By Sylvie Corbet, Associated Press | August 21, 2015
France has been grappling with how to reconcile religious beliefs with secular values when it comes to pork in school lunches. One lawmaker’s solution: vegetarian meals.
After banning Muslim headscarves in classrooms in 2004, France is now tackling what to put on the plates of observant Muslim and Jewish schoolchildren, who by tradition don’t eat pork. The proposal by lawmaker Yves Jego to serve vegetarian meals as the mandatory option for pork has aroused unusual interest in a country where meat is regarded as part of the gastronomic tradition.
The center-right politician is winning a wave of support with his plan to introduce a bill next month that would impose vegetarian meals in addition to classic menus — helping young Muslims and Jews as well as vegetarians.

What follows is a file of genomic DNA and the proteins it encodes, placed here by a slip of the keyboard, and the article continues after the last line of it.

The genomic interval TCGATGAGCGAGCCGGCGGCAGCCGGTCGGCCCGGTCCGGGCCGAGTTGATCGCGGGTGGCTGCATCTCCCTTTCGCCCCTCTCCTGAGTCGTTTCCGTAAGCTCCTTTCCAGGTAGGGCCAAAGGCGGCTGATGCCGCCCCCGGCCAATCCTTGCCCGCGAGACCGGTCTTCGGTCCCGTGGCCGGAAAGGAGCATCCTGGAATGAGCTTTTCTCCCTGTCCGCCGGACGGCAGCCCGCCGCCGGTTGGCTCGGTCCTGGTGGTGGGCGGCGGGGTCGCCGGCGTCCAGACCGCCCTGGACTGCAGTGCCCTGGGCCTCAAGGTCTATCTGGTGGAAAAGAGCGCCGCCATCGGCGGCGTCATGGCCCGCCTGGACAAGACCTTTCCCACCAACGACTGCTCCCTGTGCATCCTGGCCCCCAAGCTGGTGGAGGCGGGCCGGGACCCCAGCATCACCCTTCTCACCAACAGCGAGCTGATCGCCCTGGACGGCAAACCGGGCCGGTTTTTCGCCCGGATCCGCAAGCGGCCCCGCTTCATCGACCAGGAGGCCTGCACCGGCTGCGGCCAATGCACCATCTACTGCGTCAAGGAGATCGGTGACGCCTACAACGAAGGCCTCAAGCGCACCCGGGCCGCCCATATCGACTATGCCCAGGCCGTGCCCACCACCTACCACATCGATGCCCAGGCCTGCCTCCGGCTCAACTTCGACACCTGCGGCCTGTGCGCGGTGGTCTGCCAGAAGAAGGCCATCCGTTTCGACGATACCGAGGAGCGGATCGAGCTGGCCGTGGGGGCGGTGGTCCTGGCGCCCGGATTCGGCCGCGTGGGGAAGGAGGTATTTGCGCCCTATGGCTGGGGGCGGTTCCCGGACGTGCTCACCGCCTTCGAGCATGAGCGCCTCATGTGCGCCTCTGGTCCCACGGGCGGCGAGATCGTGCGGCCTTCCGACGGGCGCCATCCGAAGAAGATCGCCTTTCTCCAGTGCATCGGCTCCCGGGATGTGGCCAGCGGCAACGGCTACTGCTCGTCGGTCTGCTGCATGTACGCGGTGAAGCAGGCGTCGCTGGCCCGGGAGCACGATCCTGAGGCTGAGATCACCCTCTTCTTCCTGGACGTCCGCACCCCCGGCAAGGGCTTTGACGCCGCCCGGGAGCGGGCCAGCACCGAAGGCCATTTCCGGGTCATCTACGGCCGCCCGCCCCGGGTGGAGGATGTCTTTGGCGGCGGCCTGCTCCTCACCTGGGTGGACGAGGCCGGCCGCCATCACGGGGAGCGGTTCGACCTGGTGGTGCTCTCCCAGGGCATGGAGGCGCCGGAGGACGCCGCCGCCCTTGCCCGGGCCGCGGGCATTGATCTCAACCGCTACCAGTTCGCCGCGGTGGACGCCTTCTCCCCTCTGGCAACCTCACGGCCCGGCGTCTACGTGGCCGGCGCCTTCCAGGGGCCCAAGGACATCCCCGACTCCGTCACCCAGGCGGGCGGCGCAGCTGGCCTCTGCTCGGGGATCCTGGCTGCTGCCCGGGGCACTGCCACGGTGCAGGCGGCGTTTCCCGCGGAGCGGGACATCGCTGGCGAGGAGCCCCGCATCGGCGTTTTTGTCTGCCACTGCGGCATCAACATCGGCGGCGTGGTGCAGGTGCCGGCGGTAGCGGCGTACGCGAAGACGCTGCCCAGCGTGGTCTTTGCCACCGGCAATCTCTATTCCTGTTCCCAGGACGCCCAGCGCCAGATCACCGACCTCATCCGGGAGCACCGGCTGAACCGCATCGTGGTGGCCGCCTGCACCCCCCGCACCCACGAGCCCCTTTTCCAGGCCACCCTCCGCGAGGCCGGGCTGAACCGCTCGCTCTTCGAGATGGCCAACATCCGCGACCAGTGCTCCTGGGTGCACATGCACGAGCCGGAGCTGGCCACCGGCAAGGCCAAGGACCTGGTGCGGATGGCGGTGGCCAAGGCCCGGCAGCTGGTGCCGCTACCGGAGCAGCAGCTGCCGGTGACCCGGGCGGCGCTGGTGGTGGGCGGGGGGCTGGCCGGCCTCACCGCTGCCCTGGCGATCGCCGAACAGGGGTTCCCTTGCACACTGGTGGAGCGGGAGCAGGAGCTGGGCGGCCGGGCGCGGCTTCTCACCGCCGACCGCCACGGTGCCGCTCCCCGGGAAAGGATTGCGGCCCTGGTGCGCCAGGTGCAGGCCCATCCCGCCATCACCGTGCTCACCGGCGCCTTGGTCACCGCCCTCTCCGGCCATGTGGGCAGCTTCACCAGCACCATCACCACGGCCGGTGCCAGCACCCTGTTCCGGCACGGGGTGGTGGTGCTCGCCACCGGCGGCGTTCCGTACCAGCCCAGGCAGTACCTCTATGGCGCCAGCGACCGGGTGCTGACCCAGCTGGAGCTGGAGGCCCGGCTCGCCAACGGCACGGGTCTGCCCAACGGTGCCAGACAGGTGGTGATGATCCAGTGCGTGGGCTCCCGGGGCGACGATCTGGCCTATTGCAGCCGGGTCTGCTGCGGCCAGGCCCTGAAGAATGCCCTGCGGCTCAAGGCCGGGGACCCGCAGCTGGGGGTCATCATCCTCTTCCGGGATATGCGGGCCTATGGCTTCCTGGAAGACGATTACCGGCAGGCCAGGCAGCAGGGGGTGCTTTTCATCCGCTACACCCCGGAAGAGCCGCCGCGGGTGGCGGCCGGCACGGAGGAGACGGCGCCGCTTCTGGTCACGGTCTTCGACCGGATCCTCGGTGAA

“Can we force a Catholic child to eat meat on Good Friday because nothing else is proposed, or a Jew or a Muslim to eat pork?” Jego asked in an online petition.
Jego launched the petition last week in reaction to an order by the conservative mayor of Chalon-sur-Saone, east of France, to remove pork substitutes from school menus. A court decision this month gave the green light to Mayor Gilles Platret’s order — despite concerns that it could sow discord. France is home to both western Europe’s largest Muslim population, estimated at 5 million, and largest Jewish population.
Schools often offer pork substitutes, but there is no national rule. In 2008, Lyon became the first major city to impose an alternative meatless menu in schools. In recent months, several mayors of medium-sized towns have announced their intention to do the same.
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